In the opening sequence, we're in Harry Potter territory as an owl soars and swoops over Olde London Town, or a principally CG model of it, setting the Christmastime scene a large adorned tree in a public sq.. Clever Clara Stahlbaum and her younger brother Fritz (Tom Sweet) are up within the attic of the household dwelling utilizing toys and the legal guidelines of physics to rig a sophisticated mouse lure, foreshadowing a key plot level afterward.
It's Christmas Eve, and the youngsters's sorrowful, distant father (Matthew Macfadyen) summons them downstairs to current them with items left for them by their not too long ago deceased mom Marie (Anna Madeley). Clara receives an ornate egg-shaped music field with a cryptic word from her mom that reads, "Everything you want is inside." But the field is locked, with no key.
Much of this early setup has a pleasingly old school really feel, with the all the time wonderful Macfadyen suggesting tender emotional depths to be explored. The household's arrival at an annual Christmas Eve ball additionally packs visible splendor as Linus Sandgren's digicam reveals a wide ranging shot of decked out in costume designer Jenny Beavan's spectacular interval finery, whirling round a dance flooring to the romantic strains of "Waltz of the Flowers." But as quickly as Morgan Freeman seems, in acquainted "twinkly-eyed, sensible, benevolent geezer" mode because the night's host, Drosselmeyer, the film's wearying more-is-more aesthetic begins to chafe.
Drosselmeyer, an inventor of fantastical devices, is Clara's godfather. He raised Marie after she was orphaned at a younger age. Rather than simply hand out Christmas items on the ball, he historically units up a treasure-hunt internet of golden threads with the names of every little one attending. Clara's thread leads her to a snow-covered parallel world the place time strikes a lot sooner — cue a number of clockwork mechanisms, a la Hugo. There she finds the music field key, which is promptly snatched by a mouse.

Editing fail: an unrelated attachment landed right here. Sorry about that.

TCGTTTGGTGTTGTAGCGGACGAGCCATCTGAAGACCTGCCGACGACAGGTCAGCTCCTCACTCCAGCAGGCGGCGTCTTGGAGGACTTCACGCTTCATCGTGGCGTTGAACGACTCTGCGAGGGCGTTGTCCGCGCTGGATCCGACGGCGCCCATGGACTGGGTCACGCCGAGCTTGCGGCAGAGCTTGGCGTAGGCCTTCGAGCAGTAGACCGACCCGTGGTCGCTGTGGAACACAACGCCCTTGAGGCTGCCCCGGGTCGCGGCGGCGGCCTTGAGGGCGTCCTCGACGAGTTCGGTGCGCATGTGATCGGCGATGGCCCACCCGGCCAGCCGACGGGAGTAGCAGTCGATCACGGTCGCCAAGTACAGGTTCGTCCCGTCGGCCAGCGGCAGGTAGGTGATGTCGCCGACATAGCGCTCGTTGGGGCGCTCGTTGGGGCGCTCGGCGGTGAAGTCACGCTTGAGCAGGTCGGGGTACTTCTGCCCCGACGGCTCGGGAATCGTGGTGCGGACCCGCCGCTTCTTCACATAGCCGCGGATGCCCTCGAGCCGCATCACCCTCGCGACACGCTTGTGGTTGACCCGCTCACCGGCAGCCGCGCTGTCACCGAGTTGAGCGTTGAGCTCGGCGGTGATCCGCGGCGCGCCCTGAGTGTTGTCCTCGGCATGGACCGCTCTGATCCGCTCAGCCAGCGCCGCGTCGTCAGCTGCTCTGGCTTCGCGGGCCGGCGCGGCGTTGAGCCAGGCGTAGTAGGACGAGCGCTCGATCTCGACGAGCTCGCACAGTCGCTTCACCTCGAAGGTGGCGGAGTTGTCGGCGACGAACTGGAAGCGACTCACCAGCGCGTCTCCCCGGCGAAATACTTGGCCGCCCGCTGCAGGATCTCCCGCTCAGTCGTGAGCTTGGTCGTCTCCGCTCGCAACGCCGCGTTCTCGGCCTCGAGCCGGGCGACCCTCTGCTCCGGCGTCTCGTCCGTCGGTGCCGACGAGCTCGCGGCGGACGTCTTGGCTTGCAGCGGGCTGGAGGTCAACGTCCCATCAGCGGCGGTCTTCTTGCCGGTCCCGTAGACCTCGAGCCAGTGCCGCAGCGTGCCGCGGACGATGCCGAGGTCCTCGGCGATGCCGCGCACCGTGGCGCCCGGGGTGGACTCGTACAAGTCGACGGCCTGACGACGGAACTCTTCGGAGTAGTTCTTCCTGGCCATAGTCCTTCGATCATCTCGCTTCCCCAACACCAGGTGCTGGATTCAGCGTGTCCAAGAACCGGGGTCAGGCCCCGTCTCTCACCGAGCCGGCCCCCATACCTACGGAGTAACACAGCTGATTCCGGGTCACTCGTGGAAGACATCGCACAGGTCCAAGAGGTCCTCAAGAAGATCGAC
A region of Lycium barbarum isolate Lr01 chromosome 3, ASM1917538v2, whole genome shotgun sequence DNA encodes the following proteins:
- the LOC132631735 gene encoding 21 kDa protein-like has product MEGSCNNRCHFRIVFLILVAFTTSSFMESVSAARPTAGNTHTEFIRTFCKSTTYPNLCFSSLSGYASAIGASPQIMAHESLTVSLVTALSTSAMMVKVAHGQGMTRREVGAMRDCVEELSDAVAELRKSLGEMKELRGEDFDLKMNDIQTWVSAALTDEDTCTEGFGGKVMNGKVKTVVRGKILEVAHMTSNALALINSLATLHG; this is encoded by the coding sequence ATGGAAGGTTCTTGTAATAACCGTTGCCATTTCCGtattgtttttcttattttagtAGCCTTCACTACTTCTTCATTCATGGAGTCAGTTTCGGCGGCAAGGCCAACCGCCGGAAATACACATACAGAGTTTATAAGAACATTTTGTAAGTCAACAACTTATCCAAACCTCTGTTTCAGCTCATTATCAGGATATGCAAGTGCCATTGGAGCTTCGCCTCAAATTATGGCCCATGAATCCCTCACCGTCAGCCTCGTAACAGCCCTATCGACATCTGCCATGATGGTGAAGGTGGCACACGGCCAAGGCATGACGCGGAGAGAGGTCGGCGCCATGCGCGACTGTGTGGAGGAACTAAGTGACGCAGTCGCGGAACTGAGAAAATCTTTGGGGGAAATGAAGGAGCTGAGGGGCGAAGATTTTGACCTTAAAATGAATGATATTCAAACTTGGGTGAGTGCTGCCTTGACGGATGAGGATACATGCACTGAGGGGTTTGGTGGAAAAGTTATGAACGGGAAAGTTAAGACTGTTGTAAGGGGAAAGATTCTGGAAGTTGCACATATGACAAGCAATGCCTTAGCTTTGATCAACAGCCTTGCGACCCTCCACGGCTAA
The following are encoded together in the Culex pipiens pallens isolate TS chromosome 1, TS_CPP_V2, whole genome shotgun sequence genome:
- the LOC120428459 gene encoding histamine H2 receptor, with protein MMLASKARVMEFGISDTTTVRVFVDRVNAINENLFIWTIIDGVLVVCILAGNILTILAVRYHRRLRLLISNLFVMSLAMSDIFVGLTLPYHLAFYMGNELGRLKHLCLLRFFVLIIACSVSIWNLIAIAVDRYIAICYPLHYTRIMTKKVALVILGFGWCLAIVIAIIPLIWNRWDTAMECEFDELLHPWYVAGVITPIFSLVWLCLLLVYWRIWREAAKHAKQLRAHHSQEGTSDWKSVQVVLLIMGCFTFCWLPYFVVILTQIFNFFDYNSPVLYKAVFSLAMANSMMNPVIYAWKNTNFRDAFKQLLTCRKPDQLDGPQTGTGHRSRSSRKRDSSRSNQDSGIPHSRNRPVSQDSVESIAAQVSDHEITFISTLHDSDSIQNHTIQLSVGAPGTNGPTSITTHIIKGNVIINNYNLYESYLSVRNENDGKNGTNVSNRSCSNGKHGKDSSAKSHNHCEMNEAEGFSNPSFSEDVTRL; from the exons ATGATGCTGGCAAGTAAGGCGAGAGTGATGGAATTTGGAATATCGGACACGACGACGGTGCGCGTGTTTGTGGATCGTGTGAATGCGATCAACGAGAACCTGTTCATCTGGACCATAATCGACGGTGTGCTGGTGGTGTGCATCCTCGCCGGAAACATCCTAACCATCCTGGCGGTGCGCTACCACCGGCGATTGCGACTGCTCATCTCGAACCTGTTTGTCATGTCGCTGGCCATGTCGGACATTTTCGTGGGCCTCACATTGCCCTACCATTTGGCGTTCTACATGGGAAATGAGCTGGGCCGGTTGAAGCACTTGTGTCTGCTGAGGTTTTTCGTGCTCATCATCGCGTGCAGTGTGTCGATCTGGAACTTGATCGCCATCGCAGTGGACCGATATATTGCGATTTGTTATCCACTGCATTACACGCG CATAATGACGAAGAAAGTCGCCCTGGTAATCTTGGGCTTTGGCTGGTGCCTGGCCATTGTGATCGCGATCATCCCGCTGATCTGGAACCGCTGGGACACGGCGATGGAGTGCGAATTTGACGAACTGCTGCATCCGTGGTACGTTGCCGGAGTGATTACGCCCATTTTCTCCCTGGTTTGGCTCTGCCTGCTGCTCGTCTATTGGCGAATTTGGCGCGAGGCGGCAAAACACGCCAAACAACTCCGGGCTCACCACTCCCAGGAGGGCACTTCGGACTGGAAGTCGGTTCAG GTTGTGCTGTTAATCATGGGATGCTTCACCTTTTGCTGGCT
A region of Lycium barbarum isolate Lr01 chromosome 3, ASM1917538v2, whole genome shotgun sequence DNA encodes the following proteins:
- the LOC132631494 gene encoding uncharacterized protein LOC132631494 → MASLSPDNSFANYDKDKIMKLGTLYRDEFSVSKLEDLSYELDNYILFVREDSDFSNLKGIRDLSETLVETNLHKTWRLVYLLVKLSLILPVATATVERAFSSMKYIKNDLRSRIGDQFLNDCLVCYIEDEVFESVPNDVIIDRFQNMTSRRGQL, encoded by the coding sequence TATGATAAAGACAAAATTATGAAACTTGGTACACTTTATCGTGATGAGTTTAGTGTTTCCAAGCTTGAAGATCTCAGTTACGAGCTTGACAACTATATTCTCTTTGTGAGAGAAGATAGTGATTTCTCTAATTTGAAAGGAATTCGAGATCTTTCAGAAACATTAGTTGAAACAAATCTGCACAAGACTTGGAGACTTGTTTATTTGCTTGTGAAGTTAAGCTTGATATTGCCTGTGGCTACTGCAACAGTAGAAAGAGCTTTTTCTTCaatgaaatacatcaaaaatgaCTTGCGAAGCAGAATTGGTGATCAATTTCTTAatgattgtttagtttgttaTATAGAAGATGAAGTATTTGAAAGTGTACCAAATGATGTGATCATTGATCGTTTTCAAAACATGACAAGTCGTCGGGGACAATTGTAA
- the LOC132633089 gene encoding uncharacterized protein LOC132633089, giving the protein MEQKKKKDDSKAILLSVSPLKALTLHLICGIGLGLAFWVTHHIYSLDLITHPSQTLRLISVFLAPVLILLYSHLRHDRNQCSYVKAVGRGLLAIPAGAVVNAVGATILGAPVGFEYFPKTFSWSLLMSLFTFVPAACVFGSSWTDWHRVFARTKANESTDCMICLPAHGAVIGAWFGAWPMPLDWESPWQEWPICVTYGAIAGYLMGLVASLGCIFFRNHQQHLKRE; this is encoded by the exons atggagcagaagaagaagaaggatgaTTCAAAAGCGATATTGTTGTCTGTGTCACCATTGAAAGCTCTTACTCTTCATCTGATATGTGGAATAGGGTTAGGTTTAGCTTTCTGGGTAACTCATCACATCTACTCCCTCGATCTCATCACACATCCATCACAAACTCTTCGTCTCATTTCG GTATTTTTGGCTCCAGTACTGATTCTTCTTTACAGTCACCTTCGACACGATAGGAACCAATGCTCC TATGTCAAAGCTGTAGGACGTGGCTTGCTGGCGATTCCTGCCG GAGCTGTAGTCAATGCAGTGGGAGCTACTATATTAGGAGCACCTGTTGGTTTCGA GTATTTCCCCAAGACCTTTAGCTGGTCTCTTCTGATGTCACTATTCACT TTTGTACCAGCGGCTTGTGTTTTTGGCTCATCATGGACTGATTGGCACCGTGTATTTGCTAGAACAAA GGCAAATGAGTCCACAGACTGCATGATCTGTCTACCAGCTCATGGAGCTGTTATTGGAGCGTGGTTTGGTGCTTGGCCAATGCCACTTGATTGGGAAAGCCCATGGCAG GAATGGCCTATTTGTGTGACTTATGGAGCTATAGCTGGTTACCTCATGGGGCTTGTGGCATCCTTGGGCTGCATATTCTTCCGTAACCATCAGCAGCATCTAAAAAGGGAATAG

She meets a strategic ally in Captain Phillip Hoffman, a Nutcracker soldier apparently come to life, although you'd hardly realize it from Jayden Fowora-Knight's wood efficiency. Phillip informs Clara that Marie was the queen of the realms, which makes her the princess. He warns her in opposition to following the thieving mouse into the damaging Fourth Realm, however Clara is fearless, even when being pursued by a rodent infestation that assumes the mammoth type of the Mouse King. She additionally has her first brush with the banished Mother Ginger (Helen Mirren), whose fearsome hideout inside an enormous mechanical determine in an enormous high circus-tent robe is straight out of The Wizard of Oz.
Phillip whisks Clara off to the palace from the place the realms are dominated, which manufacturing designer Guy Hendrix Dyas renders as an architectural jumble of Russian exteriors, an Eastern courtyard and commonplace haute European interiors — mirroring the film's total mishmash of kinds. They make their well past a pair of prissy palace guards (Omid Djalili and Jack Whitehall) who bicker like peevish boyfriends in tiresome shtick that falls flat, like a lot of the strained comedy. Clara meets three regents: Hawthorne (Eugenio Derbez) of the Land of Flowers; Shiver (Richard E. Grant), Land of Snowflakes; and Knightley's Sugar Plum, Land of Cavities. I imply Sweets.